Carol Henzel
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#jobsearch #advice After spending almost five years at my previous company. I searched and found (I thought) the perfect job. WAY too much micromanagement and stress. Was offered and found another job at a large, well respected company. More of the same except here they do not hide the fact that I will get fired for a number of infractions, and if I do not pass required tests in training. How can I pick out a company that will be a good cultural fit for me so I do not hop from job to job?

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8 months ago
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Ferman Travers

When you join a company they will show their best face, but once you're in the door, you wonder if the door is still open so you can go back out.

I suggest a job seeker have all the required education, certification, and experience a 'reasonable' position description will ask for. Sometimes reading a long position description several times you can almost hear the specific input of each person who was asked, "What should we included in this position description." In those cases of those position descriptions, I would pass on those positions.

Do your do diligence in gathering intelligence on a company you have applied and want to become a member. Tap as many sources as possible, former employees, Better Business Bureau, Facebook, LinkedIn, professional publications, job seeker publications like 'Jobcase,' company stock reports, earnings, and growth projections, and any other free and legal information that you can learn more about the company of you eye.

Cheers, FT

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Kevin Johnson

If you really want to become an asset to your company--mind you good help is hard to find and nobody is perfect--your headed in the right direction...being able to identify gaps in best practices is a profitable skill. Next thing would be to find out if thats the way they want it. Some cultures support Cronyism and Nepotism. They put their faith in these roles. If you can identify these things, an interviewer may actually be impressed with your response to seperation from the job...just an opinion....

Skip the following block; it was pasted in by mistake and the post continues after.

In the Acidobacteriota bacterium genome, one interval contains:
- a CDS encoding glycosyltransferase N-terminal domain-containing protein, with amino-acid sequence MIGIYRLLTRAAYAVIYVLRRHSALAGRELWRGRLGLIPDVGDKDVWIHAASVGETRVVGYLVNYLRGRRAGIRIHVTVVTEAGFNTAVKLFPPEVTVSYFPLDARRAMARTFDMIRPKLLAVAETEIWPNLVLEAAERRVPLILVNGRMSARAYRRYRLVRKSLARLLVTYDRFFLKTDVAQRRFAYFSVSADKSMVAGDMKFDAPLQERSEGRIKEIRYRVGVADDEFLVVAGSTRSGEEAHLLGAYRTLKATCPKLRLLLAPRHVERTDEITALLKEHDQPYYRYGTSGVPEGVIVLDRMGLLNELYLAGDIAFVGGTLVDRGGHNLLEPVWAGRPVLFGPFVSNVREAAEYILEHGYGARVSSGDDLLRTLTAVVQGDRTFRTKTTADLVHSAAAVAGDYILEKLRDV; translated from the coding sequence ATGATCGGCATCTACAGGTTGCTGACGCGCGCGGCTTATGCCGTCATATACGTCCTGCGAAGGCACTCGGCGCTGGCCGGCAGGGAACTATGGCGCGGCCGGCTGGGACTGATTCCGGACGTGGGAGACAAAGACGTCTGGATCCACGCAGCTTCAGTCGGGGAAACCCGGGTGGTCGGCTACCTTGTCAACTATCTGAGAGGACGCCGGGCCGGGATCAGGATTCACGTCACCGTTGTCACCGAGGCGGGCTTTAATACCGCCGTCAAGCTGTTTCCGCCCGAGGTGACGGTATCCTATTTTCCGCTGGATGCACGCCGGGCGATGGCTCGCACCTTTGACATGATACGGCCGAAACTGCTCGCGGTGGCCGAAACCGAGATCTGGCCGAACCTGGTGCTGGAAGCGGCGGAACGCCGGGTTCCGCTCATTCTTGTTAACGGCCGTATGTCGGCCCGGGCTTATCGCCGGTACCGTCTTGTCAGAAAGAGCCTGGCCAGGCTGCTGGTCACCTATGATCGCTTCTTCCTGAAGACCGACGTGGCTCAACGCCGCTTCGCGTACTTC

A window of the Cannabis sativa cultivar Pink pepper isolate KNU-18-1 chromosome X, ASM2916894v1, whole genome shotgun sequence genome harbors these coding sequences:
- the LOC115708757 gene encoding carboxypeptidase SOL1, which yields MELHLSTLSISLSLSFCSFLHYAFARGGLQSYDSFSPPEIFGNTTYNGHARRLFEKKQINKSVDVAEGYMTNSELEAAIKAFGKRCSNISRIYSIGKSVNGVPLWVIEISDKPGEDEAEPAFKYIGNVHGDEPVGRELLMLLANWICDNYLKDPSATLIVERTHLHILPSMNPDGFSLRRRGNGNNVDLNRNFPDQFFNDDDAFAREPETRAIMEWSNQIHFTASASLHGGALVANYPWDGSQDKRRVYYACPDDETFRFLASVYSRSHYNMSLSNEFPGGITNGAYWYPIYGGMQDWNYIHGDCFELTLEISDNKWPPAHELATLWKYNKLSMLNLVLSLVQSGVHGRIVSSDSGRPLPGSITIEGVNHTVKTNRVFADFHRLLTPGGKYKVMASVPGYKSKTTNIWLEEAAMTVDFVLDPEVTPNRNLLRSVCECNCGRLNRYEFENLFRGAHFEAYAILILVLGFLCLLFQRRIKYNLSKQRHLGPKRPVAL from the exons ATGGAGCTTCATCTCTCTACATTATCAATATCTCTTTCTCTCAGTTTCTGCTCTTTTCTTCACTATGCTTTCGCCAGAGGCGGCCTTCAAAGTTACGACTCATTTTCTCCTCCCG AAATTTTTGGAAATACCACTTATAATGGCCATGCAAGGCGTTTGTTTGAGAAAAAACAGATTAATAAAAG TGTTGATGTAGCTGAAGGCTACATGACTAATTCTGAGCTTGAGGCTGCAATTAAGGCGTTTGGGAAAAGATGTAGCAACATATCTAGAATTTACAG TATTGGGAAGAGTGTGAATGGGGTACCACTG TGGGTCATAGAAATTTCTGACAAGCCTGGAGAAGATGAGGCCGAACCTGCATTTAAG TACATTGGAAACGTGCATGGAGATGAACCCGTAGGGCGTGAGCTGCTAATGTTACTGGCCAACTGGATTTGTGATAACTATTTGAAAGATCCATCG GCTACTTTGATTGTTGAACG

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Steven Laney

If you do a good job and no one around you can do a better job for the same $$ you'll be OK

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Janice ReedCommunity Specialist
Community Specialist

I think it’s great that you’re spending some time being more aware to explore what conflicts with your value and what helps you thrive. Keep a list of that. I agree with Mike that talking to your networks certainly help. However I don’t really think a company or a team’s culture stays the same forever. It works both way so I think it’s much more important to build that self awareness to know how you adjust best and recognize a good leader or team when you spot one. It takes more mature and self aware leaders like you to build a healthier team and environment.

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Michael FrashCommunity Specialist
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This is an essential question, but doesn't have many easy answers. You can use Glassdoor to evaluate companies based on their "culture", but there are a lot of smoke and mirrors there.

Instead, focus on benefits offered in job descriptions, and what interviewers say they offer during an interview. Feel free to ask questions that get you more of this information.

Lastly, try to network with your circle of friends and past co-workers - then use the internet to broaden your social network. Good things will happen 👍🏼

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